This has been a challenging year in so many respects for the American public. The COVID-19 pandemic has completely changed the way we interact with one another, and it's displaced more than 20 million workers. If you're an investor, you were also taken on a wild ride, with the stock market packing about 10 years' worth of volatility into a period of four months. And don't even get me started about the murder hornets.
But one of the few solaces working Americans have always been able to take is the idea that, if they earn 40 lifetime work credits, a Social Security benefit will be waiting for them when they retire.
The Social Security program has navigated through 13 recessions prior to the COVID-19 pandemic. Despite some obviously grim outlooks during those previous recessions, you'll note that Social Security is still here, and it's been paying continuous retired-worker benefits for more than 80 years. This is why it's often referred to as America's most successful social program.
But just because it's been a historically successful program doesn't mean it's necessarily in great shape to service future generations of retirees.
Social Security is facing a nearly $17 trillion funding shortfall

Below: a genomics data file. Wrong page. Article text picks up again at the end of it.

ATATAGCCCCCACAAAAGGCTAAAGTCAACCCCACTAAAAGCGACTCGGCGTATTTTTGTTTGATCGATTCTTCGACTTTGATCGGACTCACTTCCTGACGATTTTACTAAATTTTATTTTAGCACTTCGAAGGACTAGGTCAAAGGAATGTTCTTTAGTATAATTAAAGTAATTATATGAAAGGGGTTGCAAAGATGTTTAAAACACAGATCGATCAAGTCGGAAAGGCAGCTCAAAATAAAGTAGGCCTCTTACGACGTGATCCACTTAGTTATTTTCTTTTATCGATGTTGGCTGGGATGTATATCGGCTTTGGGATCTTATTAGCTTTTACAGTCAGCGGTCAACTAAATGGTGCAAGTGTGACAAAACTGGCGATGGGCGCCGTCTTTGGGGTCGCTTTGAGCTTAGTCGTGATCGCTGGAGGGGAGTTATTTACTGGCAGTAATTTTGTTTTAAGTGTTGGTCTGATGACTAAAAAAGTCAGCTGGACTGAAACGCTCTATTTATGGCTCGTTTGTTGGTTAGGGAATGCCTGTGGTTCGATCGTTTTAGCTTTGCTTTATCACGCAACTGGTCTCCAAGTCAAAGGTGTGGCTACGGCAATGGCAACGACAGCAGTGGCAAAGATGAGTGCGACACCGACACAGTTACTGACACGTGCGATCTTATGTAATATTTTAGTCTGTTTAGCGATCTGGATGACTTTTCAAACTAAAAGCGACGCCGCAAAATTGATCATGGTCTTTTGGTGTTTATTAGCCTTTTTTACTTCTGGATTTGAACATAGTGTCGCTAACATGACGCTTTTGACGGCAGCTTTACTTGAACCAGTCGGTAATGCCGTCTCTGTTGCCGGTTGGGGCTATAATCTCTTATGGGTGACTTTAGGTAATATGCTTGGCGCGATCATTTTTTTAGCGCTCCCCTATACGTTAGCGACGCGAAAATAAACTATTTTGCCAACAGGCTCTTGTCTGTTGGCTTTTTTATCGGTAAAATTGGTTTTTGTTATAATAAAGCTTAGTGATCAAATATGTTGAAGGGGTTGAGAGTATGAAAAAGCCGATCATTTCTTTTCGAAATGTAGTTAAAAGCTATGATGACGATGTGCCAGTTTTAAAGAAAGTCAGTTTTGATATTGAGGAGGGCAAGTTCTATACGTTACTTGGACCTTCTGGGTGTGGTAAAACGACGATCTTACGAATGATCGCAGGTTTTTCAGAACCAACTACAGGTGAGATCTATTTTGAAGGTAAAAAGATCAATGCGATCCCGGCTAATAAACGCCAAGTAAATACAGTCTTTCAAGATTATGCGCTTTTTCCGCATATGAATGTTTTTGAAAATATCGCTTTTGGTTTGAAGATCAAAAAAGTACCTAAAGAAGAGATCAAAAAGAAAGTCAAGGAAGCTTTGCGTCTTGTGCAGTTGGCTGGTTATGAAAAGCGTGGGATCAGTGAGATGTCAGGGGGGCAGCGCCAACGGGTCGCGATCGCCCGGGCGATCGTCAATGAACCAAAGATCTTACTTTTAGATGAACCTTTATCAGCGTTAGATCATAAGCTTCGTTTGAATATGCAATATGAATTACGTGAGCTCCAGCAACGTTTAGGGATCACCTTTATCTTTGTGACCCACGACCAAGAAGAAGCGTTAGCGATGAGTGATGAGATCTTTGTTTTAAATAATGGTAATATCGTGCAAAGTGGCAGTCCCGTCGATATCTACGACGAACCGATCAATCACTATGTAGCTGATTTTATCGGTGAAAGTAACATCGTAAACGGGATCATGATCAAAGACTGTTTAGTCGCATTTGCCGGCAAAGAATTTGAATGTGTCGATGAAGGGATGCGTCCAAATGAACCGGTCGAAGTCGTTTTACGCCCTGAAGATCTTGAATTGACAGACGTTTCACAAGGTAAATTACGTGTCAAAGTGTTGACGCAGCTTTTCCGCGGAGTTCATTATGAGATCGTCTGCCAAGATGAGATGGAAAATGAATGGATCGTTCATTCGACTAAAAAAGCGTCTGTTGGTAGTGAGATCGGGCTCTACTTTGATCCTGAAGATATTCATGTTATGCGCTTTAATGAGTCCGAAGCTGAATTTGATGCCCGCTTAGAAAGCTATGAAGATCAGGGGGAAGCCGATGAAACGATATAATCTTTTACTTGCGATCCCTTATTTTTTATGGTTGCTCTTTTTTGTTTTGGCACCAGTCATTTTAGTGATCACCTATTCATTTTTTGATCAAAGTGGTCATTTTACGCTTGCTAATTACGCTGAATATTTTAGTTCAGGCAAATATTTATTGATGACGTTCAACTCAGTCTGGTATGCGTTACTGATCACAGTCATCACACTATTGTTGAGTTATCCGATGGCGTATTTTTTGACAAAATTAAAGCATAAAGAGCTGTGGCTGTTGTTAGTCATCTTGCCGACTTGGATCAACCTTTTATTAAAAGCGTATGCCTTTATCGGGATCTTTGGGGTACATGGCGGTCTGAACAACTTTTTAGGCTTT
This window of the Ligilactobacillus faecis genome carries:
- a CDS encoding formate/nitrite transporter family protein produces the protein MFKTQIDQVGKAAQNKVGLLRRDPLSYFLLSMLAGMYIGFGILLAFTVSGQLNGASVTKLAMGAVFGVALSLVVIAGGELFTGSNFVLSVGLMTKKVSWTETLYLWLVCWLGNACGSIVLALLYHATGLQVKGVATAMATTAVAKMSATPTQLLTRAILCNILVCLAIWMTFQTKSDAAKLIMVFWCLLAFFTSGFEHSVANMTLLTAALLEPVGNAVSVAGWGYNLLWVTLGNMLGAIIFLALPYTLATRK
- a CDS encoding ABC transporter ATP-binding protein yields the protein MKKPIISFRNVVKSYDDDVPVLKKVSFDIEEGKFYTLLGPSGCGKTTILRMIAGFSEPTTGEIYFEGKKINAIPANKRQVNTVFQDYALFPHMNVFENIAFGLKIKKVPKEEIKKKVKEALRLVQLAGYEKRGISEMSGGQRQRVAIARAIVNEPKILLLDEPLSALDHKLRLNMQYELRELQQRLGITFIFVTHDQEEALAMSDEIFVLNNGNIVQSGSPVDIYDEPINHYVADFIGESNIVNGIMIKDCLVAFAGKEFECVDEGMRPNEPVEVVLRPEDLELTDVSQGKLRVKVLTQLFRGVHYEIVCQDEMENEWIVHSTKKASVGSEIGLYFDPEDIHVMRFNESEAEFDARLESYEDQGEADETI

Since 1985, the annually released Social Security Board of Trustees report, which examines the short-term (10-year) and long-term (75-year) outlook for the program, has cautioned that long-term revenue collection would be insufficient to cover outlays. In other words, Social Security wouldn't bring in enough money to cover the estimated payments to all beneficiaries over the coming 75 years. Based on the 2020 report, the program's unfunded obligations have now swelled to $16.8 trillion (yes, with a "t").
How does this happen? Let me assure you that baby boomers simply being born (and now retiring) isn't the sole factor. There a more than a half-dozen factors that have played into Social Security's widening funding shortfall, including increased longevity, lower birth rates, lower levels of net legal immigration, and even income inequality.
If lawmakers fail to deal with this funding shortfall soon, the Trustees have estimated that the program will completely deplete its $2.9 trillion in asset reserves (i.e., net cash surpluses built up since inception) by 2035. What happens then is often a point of great contention.
The average retired worker benefit could be cut by more than $4,300 in less than 15 years
The good news, if there's a silver lining to pull out of this mess for seniors and future retirees, is that Social Security won't be bankrupt, even if Congress fails to act. Two of Social Security's three sources of funding -- the 12.4% payroll tax on earned income and the taxation of benefits -- are recurring sources of revenue. As long as the American public continues to work, money will be flowing into the Social Security program for disbursement to eligible beneficiaries.